Recently I learned a neat trick to stop procrastinating and giving up. It starts with the question: "Is there anything that I can do right now?" If I answer in the affirmative, I'll ask "Is there anything I'm willing to do right now?" If the answer is no, then I go back and ask the first question again, this time targeting smaller jobs.

Q: What can I do right now?
A: Clean the Basement
Q: Will I do that right now?
A: No. It's too big a job.
Q: What can I do instead?
A: I can sort the stuff in the basement into things to keep, throw out, or donate.
Q: Will I do that right now?
A: No, there are too many boxes.
Q: What can I do instead?
A: I can sort this specific box of stuff into things to keep, throw out or donate.
Q: Will I do that right now?
A: Yes. It's only one box.

Here's the cool thing: Sorting that one box gives me a dopamine hit because I've accomplished something, even if it wasn't as big a thing as I wanted to accomplish in the first question. That makes it easier to do again some other time, which then makes it easier to do again, and again, and again, and the next thing you know I have a decluttered basement. Maybe it takes weeks or months, but it's done.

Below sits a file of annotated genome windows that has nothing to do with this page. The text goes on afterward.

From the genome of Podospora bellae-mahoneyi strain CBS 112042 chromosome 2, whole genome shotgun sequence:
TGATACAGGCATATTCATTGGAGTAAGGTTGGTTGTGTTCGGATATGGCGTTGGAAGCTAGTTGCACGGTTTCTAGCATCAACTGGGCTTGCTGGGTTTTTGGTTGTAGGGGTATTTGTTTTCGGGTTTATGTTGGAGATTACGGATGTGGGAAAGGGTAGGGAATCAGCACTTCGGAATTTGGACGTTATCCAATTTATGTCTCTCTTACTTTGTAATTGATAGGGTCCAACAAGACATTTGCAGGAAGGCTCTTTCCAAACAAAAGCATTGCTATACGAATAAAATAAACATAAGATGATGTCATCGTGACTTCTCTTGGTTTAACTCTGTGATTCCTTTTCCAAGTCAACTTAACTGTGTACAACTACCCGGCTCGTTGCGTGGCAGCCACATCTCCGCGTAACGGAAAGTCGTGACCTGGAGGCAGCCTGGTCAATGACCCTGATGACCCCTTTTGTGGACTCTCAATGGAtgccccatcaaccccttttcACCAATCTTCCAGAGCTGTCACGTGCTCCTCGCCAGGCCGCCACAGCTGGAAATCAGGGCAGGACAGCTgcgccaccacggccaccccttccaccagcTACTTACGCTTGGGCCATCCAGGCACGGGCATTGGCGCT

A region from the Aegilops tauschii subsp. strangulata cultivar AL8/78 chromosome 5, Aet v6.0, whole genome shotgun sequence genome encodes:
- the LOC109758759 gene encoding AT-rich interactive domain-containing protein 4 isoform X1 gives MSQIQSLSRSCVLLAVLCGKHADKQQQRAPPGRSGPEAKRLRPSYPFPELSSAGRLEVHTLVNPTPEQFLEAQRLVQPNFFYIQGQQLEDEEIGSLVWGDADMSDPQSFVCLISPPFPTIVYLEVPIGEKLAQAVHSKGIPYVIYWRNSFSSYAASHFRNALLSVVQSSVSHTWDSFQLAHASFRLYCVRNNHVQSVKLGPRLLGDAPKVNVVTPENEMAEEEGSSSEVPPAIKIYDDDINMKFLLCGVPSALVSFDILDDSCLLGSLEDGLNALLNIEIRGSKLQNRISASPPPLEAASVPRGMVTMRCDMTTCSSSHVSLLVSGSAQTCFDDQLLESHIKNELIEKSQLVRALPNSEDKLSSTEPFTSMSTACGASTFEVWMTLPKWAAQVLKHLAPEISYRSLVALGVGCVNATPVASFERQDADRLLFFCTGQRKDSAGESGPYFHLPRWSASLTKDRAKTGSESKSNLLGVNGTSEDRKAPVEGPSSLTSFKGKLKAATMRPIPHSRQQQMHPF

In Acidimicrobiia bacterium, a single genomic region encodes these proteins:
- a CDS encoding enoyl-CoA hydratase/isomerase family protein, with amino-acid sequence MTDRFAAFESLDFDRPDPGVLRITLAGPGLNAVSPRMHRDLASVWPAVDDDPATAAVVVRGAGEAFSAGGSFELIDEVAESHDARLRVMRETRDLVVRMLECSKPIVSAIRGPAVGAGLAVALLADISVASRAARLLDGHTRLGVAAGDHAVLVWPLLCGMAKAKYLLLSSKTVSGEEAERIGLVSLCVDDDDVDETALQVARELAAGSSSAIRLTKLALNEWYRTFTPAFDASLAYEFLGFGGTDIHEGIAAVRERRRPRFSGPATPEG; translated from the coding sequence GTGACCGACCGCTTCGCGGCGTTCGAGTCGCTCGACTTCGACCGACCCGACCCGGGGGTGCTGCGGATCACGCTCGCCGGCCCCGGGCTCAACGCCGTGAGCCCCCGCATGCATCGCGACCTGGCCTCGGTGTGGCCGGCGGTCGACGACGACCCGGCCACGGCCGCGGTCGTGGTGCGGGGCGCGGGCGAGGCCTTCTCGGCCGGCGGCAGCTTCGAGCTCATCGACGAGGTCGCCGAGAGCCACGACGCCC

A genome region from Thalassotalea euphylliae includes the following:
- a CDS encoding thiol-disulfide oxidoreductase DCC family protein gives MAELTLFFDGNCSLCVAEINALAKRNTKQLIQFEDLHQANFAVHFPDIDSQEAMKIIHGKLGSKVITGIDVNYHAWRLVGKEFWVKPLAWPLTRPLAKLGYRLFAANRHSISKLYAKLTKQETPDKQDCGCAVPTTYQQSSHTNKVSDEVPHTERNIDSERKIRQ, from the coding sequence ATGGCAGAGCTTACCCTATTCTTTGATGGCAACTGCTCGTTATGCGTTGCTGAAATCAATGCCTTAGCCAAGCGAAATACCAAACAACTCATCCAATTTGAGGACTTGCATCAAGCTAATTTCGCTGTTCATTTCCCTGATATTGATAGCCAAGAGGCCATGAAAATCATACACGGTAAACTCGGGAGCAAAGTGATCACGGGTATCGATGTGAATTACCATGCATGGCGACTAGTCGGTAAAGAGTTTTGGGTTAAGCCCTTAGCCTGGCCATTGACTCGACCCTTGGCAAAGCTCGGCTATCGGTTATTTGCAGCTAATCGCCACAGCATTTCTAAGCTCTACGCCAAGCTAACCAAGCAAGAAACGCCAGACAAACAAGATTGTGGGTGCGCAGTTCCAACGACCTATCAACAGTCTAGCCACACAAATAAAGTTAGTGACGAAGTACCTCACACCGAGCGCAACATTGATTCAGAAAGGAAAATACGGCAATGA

I'm asking myself those questions all the time now, and I'm finding that I procrastinate a lot less. I don't leave dishes soaking in the sink for as long, I'm remembering to 5S my kitchen, I'm getting my laundry done earlier in the weekend. I find I don't need external rewards, because I'm getting personal achievements in my own head and when I go to bed at night I can think "I got some sh** done today."

Maybe "adulting" is just learning to take satisfaction from doing a job well. Or maybe I'm just weird.

Breaking down large jobs into smaller tasks has definitely helped me procrastinate less as well.

So MachiaVillain is sort of a remake of one of my favorite games, Evil Genius, but not set in the 1960s-70s super spy era?

I was into the Mass Effect universe from the first moments of game one. I loved the design of the creatures and the look of the citadel. Star Wars has never really worked form me. In Mass Effect I found my own cinematic universe to be invested in.